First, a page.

How cor­po­rate tax cuts would ben­e­fit work­ers

Calhoun Times - - FRONT PAGE -

Busi­nesses sel­dom raise wages due to a sense of cor­po­rate benev­o­lence. Rather, wages rise when the de­mand for work­ers in­creases. This forces busi­nesses to in­crease wages out of self-in­ter­est, to keep their em­ploy­ees from be­ing hired away by com­peti­tors.

This ba­sic tenet of eco­nomics ex­plains why cor­po­rate tax cuts pro­duce higher wages for work­ers.

That may seem coun­ter­in­tu­itive. Most peo­ple think a cor­po­rate tax cut just means big­ger prof­its for busi­nesses — prof­its that are used to line the pock­ets of the rich: the own­ers, cor­po­rate ex­ec­u­tives and share­hold­ers. But what ac­tu­ally hap­pens is way more com­pli­cated, and it’s very good news for work­ers.

First, let’s look at the big pic­ture. The U.S. cor­po­rate in­come tax rate is one of the high­est in the world. On top of the 35 per­cent fed­eral tax rate there are state taxes, bring­ing the av­er­age top cor­po­rate rate to nearly 40 per­cent of tax­able in­come. Other pro­vi­sions of the tax code — such as not al­low­ing firms to fully deduct their cap­i­tal ex­penses — help make the U.S. busi­ness tax en­vi­ron­ment one of the most bur­den­some in the world.

That’s some­thing that in­vestors, both for­eign and do­mes­tic, weigh heav­ily when de­cid­ing where to build their new fac­tory or back a new busi­ness ven­ture. Put an­other way, our cur­rent busi­ness tax en­vi­ron­ment dis­cour­ages in­vest­ment in Amer­ica. For­eign and do­mes­tic in­vest­ment dol­lars still flow, but they flow else­where, as in­vestors choose to set up shop in other coun­tries.

To­day, busi­ness in­vest­ment in the United States is un­usu­ally low. In­vest­ment per worker is 8 per­cent be­low the his­toric norm, ac­cord­ing to a 2015 re­port by the Chicago Fed­eral Re­serve Bank. And sub­par in­vest­ment cre­ates huge prob­lems.

Busi­nesses make in­vest­ments, in things like ma­chin­ery and new tech­nol­ogy, so that their em­ploy­ees can be­come more pro­duc­tive. As em­ploy­ees pro­duce more, prof­its go up, en­abling the busi­ness to hire more work­ers and make even higher prof­its. But the hir­ing spree ben­e­fits work­ers as well as busi­nesses: the in­creased de­mand for work­ers leads to higher wages for all.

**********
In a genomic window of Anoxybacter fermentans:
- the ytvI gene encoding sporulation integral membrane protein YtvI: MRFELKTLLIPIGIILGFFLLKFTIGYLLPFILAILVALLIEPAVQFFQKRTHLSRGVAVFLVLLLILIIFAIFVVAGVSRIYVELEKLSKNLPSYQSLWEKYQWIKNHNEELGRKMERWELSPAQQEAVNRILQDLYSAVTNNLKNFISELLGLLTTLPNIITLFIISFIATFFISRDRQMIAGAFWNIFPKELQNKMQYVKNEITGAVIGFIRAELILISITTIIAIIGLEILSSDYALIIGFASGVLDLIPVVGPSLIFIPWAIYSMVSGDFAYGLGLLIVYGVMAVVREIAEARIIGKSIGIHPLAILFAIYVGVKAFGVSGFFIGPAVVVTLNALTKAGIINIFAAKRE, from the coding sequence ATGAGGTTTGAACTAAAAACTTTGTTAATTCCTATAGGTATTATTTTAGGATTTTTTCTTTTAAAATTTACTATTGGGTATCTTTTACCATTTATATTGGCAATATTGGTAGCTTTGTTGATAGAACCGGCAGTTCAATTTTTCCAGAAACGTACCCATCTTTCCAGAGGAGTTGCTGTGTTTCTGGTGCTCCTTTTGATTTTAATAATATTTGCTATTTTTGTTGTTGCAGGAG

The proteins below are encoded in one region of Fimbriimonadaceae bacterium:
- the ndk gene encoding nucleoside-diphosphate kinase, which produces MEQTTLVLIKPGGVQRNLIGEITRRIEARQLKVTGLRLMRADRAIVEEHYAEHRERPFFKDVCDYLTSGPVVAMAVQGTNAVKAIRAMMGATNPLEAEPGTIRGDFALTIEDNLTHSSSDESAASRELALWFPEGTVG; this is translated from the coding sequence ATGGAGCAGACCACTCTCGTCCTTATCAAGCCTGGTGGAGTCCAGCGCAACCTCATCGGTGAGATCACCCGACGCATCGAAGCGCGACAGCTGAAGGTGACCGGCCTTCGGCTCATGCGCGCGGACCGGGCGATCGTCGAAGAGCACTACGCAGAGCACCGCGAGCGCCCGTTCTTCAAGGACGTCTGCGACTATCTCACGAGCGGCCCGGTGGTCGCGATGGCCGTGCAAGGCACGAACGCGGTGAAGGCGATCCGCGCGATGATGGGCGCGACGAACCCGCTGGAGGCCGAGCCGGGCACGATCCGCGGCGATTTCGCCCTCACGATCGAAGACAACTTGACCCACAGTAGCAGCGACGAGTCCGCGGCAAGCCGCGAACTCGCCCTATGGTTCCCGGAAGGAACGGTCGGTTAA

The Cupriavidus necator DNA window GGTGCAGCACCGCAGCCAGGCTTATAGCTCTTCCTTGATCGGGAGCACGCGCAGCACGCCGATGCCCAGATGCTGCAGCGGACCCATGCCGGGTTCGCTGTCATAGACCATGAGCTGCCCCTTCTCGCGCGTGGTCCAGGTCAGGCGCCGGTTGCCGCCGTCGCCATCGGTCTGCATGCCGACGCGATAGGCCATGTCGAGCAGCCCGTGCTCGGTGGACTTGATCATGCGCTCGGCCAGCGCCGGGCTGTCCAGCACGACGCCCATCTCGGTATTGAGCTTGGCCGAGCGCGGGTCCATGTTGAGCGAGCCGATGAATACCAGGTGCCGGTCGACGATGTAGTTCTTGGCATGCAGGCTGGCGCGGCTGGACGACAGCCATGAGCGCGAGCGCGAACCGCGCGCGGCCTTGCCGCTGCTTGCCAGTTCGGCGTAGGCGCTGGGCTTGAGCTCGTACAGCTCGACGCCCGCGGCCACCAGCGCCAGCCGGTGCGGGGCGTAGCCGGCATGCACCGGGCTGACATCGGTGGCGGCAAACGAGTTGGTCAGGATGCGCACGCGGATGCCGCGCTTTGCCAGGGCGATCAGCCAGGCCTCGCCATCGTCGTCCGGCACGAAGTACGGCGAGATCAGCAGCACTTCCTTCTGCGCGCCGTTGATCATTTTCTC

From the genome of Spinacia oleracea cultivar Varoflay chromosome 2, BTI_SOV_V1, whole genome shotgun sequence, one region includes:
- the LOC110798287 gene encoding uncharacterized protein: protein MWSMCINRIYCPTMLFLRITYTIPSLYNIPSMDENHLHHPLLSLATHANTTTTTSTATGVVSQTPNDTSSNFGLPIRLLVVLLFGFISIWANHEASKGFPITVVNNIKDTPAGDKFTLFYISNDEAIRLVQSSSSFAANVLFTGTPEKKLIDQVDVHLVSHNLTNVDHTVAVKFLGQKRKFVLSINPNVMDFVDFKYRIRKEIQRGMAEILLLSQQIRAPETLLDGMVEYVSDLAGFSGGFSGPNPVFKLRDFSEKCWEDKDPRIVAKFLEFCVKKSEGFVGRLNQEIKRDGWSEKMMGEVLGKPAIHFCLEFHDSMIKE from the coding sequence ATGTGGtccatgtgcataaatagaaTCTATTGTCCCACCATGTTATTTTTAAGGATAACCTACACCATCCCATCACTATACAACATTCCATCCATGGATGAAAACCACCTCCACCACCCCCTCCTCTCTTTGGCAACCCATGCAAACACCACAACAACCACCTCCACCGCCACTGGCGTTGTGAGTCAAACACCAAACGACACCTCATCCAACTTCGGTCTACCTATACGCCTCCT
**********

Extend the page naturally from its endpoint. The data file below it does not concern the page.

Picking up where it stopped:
Re­cent re­search by econ­o­mist Salim Furth con­cludes that mak­ing up the “lost” 8 per­cent of in­vest­ment per worker “would in­crease wages be­tween 13 per­cent and 20 per­cent” for all Amer­i­cans. That could be as much as a $10,000 raise for the typ­i­cal Amer­i­can fam­ily (me­dian an­nual wage ap­prox­i­mately $50,000 a year), that would mean a raise of $6,500-$10,000.

Com­pre­hen­sive cor­po­rate tax re­form — a pack­age that in­cludes both a lower tax rate and the im­me­di­ate write-off of cap­i­tal ex­penses — could in­crease Amer­i­can wages by even more than 20 per­cent, ac­cord­ing to some es­ti­mates.

Rid­ding the tax code of its cur­rent bias against in­vest­ment would un­leash a tor­rent of new in­vest­ment in Amer­i­can busi­nesses and Amer­i­can work­ers — and it’s the work­ers who pocket most of the prof­its.

A re­view of 10 separate eco­nomic stud­ies pub­lished be­tween 2007 and 2015 con­cluded that, when cor­po­rate taxes are cut, work­ers re­ceive al­most all of the ben­e­fit through higher wages. That’s be­cause more than 75 per­cent — and most likely the en­tire cost — of the high cor­po­rate in­come tax is be­ing passed on to work­ers in the form of lower wages. No won­der, then, that low­er­ing the rate and mak­ing Amer­ica a more at­trac­tive place to do busi­ness will ben­e­fit work­ers the most.

Ane­mic eco­nomic growth since the great re­ces­sion, the slug­gish rate of busi­ness star­tups, and re­duced en­trepreneur­ship — all are par­tially the re­sult of his­tor­i­cally low rates of U.S. in­vest­ment. Tax re­form can re­make Amer­ica into a top global des­ti­na­tion for busi­ness in­vest­ment, and a far more re­ward­ing work­place for Amer­i­can work­ers.

Newspapers in English

Newspapers from USA

© PressReader. All rights reserved.